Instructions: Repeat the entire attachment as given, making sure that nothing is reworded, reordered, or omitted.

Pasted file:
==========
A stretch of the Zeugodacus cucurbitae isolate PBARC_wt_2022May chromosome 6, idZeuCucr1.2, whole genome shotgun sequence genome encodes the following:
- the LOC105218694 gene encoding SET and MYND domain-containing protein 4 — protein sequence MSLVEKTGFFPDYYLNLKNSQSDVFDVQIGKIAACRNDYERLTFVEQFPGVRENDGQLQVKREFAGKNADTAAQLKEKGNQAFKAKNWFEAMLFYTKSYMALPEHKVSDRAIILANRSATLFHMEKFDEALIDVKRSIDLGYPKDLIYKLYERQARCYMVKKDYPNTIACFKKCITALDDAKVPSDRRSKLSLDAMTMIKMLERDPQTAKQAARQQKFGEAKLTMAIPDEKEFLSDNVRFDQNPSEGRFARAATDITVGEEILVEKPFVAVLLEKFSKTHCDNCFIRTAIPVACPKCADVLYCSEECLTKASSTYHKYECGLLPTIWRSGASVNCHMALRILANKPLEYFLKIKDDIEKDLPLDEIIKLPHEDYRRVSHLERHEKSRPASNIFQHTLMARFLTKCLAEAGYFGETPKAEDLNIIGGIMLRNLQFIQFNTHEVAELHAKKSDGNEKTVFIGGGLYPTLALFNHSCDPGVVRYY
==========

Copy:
A stretch of the Zeugodacus cucurbitae isolate PBARC_wt_2022May chromosome 6, idZeuCucr1.2, whole genome shotgun sequence genome encodes the following:
- the LOC105218694 gene encoding SET and MYND domain-containing protein 4 — protein sequence MSLVEKTGFFPDYYLNLKNSQSDVFDVQIGKIAACRNDYERLTFVEQFPGVRENDGQLQVKREFAGKNADTAAQLKEKGNQAFKAKNWFEAMLFYTKSYMALPEHKVSDRAIILANRSATLFHMEKFDEALIDVKRSIDLGYPKDLIYKLYERQARCYMVKKDYPNTIACFKKCITALDDAKVPSDRRSKLSLDAMTMIKMLERDPQTAKQAARQQKFGEAKLTMAIPDEKEFLSDNVRFDQNPSEGRFARAATDITVGEEILVEKPFVAVLLEKFSKTHCDNCFIRTAIPVACPKCADVLYCSEECLTKASSTYHKYECGLLPTIWRSGASVNCHMALRILANKPLEYFLKIKDDIEKDLPLDEIIKLPHEDYRRVSHLERHEKSRPASNIFQHTLMARFLTKCLAEAGYFGETPKAEDLNIIGGIMLRNLQFIQFNTHEVAELHAKKSDGNEKTVFIGGGLYPTLALFNHSCDPGVVRYY